An investigation by the Government Accountability Office (GAO) found security flaws in 3 of 3 state Obamacare exchanges it examined, suggesting similar problems would likely be found at other state-based exchanges.
The GAO released a report on its findings last month but that report did not name the 3 states involved. It took an FOIA filing by the Associated Press to get that information:
Federal investigators found significant cybersecurity weaknesses in the health insurance websites of California, Kentucky and Vermont that could enable hackers to get their hands on sensitive personal information about hundreds of thousands of people, The Associated Press has learned. And some of those flaws have yet to be fixed.
The full GAO reports says investigators found “significant weaknesses” in those three states and spelled out how those weaknesses could be used to compromise accounts and gain access to the systems (though it did not reveal which flaw was found in which state):
One state did not encrypt connections to the authentication servers supporting its system. The MARS-E requires passwords to be encrypted when they are being transmitted across the network. However, the authentication servers we reviewed were configured to accept unencrypted connections. As a result, an attacker on the network could observe the unencrypted transmission to gather usernames and password hashes, which could then be used to compromise those accounts.
One state did not filter uniform resource locator (URL) requests from the Internet through a web application firewall to prevent hostile requests from reaching the marketplace website. NIST Special Publication 800-53 requires the enforcement of access controls through the use of firewalls. However, the state did not fully configure its filtering to block hostile URL requests from the Internet. As a result, hostile URL requests could potentially scan and exploit vulnerabilities of the portal and potentially gain access to remaining systems and databases of the marketplace.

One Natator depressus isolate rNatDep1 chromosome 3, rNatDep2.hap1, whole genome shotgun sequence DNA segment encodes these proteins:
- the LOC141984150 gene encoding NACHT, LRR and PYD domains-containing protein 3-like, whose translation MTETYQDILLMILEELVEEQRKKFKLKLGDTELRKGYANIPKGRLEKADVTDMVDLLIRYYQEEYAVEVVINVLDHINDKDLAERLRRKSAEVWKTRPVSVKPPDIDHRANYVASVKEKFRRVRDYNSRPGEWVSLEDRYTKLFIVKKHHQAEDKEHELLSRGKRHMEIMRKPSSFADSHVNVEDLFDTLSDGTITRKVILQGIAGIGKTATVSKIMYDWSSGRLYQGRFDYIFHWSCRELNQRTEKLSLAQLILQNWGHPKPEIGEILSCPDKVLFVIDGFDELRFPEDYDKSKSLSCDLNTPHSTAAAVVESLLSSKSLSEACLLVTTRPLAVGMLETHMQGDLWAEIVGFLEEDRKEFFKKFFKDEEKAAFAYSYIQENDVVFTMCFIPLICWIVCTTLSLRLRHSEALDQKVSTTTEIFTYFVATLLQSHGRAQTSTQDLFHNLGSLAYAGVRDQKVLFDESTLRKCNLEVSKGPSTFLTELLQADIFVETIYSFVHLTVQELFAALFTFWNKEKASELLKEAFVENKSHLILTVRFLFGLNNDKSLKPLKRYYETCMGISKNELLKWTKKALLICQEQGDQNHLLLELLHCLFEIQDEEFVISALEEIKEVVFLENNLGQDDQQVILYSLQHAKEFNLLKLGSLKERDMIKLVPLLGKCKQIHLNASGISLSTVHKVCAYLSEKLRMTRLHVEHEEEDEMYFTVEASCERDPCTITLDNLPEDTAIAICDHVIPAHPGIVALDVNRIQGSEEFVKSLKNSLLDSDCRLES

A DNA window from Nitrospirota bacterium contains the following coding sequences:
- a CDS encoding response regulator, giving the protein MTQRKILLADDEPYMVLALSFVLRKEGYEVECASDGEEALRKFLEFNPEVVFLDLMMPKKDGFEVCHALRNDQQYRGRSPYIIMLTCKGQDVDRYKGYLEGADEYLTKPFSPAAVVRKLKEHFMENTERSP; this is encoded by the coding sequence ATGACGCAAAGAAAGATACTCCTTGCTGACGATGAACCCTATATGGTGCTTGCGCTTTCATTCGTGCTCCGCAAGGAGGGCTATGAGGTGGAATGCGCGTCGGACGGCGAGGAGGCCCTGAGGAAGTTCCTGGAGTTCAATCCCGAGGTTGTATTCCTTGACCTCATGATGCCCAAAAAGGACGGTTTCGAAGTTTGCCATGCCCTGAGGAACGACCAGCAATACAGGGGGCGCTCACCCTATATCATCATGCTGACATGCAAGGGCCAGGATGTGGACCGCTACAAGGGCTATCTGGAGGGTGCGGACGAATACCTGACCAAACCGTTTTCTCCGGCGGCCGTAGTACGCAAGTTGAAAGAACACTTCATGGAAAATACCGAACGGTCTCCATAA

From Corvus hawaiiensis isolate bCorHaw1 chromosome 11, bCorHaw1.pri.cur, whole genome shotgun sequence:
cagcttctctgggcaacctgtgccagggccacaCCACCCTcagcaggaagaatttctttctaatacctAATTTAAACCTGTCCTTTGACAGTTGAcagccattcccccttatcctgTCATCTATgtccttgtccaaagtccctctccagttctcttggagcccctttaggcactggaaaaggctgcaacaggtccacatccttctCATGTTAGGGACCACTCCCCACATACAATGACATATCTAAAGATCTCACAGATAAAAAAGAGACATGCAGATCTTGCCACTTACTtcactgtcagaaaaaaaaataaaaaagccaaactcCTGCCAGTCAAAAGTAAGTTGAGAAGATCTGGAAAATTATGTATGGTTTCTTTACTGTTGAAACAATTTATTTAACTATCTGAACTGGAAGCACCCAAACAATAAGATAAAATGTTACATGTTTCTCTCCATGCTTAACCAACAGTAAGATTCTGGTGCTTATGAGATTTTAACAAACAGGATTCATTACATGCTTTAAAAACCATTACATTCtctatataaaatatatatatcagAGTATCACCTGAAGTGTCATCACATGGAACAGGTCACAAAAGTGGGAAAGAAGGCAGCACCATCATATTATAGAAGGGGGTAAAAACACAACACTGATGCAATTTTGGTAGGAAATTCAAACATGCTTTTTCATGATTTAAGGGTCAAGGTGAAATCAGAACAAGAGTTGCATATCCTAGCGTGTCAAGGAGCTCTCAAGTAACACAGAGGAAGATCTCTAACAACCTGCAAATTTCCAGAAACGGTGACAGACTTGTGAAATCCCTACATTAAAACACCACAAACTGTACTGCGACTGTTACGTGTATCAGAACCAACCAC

One state did not enforce the use of high-level encryption on its Windows servers. NIST Special Publication 800-53 and MARS-E require that if an agency uses encryption, it must use, at a minimum, a Federal Information Processing Standards 140-2–compliant cryptographic module. However, the state did not configure its Windows Active Directory and Domain Name System servers to require the use of Federal Information Processing Standards–compliant algorithms. As a result, the servers may employ weak encryption for protecting authentication and communication, increasing the risk that an attacker could compromise the confidentiality or integrity of the system.
The GAO also looked at the security of the federal marketplace and over a two year period of time identified 316 security incidents of various types:
However, the report notes that none of the incidents it identified involved a hacker compromising data but were, “the result of errors such as information being sent to the incorrect recipient.” Despite this, the report finds plenty of holes that could still be exploited:
While CMS has taken steps to secure the data hub, we identified weaknesses in the technical controls protecting the data flowing through the system. Specifically, CMS did not effectively implement or securely configure key security tools and devices to sufficiently protect the users and information on the data hub system from threats to confidentiality, integrity, and availability…
…we identified other security weaknesses in controls related to boundary protection, identification and authentication, authorization, encryption, audit and monitoring, and software updates that limit the effectiveness of the security controls on the data hub and unnecessarily place sensitive information at risk of unauthorized disclosure, modification, or exfiltration.
So while there is no evidence hackers have gained access to American’s private data yet, GAO concludes the data will “likely remain vulnerable until the agency addresses weaknesses” identified in the report.